Research is a productive activity where the primary outputs are innovations or intellectual property and the major inputs (in most cases) are services of human or intellectual capital. Innovations are primary sources of economic growth (Romer 1990, 1994; Huffman and Evenson 1993; Griliches 1990, 1994) and have large social rates of return (Huffman and Evenson 1993; Adams 1990). Research as a production activity involves output uncertainty. For research in general and pretechnology sciences, the uncertainty is so great that no exact output can be defined. Ex ante output is not contractible. For research in applied sciences, the uncertainty is less because specific innovations can be identified. For example, a specific drug, machine, or chemical is contractible. However, the quality or specific attributes of the innovation are uncertain.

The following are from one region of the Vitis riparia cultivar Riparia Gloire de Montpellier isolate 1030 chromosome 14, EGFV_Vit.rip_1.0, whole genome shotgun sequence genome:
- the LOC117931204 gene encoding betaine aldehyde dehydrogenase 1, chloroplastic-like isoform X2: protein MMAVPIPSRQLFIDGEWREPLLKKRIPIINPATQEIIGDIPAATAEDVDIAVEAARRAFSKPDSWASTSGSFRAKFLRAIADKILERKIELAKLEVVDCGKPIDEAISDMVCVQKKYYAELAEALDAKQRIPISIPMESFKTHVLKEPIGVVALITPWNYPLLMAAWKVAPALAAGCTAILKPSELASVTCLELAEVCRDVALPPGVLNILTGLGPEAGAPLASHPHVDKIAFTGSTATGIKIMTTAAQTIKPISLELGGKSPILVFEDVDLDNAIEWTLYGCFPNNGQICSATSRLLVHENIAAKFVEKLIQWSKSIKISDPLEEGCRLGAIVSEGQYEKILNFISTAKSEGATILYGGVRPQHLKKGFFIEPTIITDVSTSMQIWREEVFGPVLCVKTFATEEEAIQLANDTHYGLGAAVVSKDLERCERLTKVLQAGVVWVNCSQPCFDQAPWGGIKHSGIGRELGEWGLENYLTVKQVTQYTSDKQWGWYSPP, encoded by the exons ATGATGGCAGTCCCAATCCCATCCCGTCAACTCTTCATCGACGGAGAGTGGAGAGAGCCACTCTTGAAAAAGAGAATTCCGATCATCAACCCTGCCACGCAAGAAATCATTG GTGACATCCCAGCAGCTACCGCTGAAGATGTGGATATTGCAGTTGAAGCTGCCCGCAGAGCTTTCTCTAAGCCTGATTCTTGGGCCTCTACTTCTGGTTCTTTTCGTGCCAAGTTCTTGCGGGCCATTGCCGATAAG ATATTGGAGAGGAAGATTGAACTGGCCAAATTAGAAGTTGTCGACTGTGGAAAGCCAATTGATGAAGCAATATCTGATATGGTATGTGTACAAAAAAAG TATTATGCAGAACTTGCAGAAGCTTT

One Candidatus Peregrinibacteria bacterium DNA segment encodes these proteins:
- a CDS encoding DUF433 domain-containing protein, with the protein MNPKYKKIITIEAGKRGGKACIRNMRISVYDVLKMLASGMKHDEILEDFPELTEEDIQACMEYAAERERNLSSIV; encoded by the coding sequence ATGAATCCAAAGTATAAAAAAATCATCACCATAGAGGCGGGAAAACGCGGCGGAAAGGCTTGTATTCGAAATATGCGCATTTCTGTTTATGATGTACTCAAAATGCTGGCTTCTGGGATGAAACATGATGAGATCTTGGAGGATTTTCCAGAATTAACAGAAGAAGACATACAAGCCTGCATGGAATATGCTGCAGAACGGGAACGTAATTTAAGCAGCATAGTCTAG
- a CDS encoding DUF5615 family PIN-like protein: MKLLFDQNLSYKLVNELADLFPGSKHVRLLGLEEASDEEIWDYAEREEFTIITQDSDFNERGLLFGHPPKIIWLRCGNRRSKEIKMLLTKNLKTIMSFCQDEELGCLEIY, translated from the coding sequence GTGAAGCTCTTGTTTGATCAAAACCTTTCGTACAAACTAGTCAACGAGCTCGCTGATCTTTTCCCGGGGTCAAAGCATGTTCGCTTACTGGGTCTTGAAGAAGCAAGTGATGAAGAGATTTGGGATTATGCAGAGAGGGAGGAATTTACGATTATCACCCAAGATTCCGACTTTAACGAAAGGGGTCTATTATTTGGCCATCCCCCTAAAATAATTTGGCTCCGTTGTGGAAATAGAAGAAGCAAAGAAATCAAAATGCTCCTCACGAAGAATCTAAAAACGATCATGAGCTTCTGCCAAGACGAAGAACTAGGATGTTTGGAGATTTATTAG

Huffman, Wallace E. and Just, Richard E., "Transaction Costs, Fads, and Politically Motivated Misdirection in Agricultural Research" (1995). Economic Staff Paper Series. 290.